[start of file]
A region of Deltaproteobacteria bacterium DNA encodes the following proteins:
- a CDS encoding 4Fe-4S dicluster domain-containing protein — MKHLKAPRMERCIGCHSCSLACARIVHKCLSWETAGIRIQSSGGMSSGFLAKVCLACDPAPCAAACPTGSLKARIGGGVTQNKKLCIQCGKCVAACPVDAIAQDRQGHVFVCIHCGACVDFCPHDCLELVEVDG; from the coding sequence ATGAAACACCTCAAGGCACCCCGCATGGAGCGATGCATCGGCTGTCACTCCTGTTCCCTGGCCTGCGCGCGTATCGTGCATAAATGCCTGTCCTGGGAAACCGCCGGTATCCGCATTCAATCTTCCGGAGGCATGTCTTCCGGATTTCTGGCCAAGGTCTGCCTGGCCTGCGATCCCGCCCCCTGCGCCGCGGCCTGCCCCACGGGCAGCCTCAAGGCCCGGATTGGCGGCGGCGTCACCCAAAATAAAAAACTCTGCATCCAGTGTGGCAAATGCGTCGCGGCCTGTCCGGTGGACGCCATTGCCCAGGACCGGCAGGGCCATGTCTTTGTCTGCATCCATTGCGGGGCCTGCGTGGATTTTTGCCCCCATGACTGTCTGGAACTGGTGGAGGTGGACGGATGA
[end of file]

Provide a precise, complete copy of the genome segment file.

A region of Deltaproteobacteria bacterium DNA encodes the following proteins:
- a CDS encoding 4Fe-4S dicluster domain-containing protein — MKHLKAPRMERCIGCHSCSLACARIVHKCLSWETAGIRIQSSGGMSSGFLAKVCLACDPAPCAAACPTGSLKARIGGGVTQNKKLCIQCGKCVAACPVDAIAQDRQGHVFVCIHCGACVDFCPHDCLELVEVDG; from the coding sequence ATGAAACACCTCAAGGCACCCCGCATGGAGCGATGCATCGGCTGTCACTCCTGTTCCCTGGCCTGCGCGCGTATCGTGCATAAATGCCTGTCCTGGGAAACCGCCGGTATCCGCATTCAATCTTCCGGAGGCATGTCTTCCGGATTTCTGGCCAAGGTCTGCCTGGCCTGCGATCCCGCCCCCTGCGCCGCGGCCTGCCCCACGGGCAGCCTCAAGGCCCGGATTGGCGGCGGCGTCACCCAAAATAAAAAACTCTGCATCCAGTGTGGCAAATGCGTCGCGGCCTGTCCGGTGGACGCCATTGCCCAGGACCGGCAGGGCCATGTCTTTGTCTGCATCCATTGCGGGGCCTGCGTGGATTTTTGCCCCCATGACTGTCTGGAACTGGTGGAGGTGGACGGATGA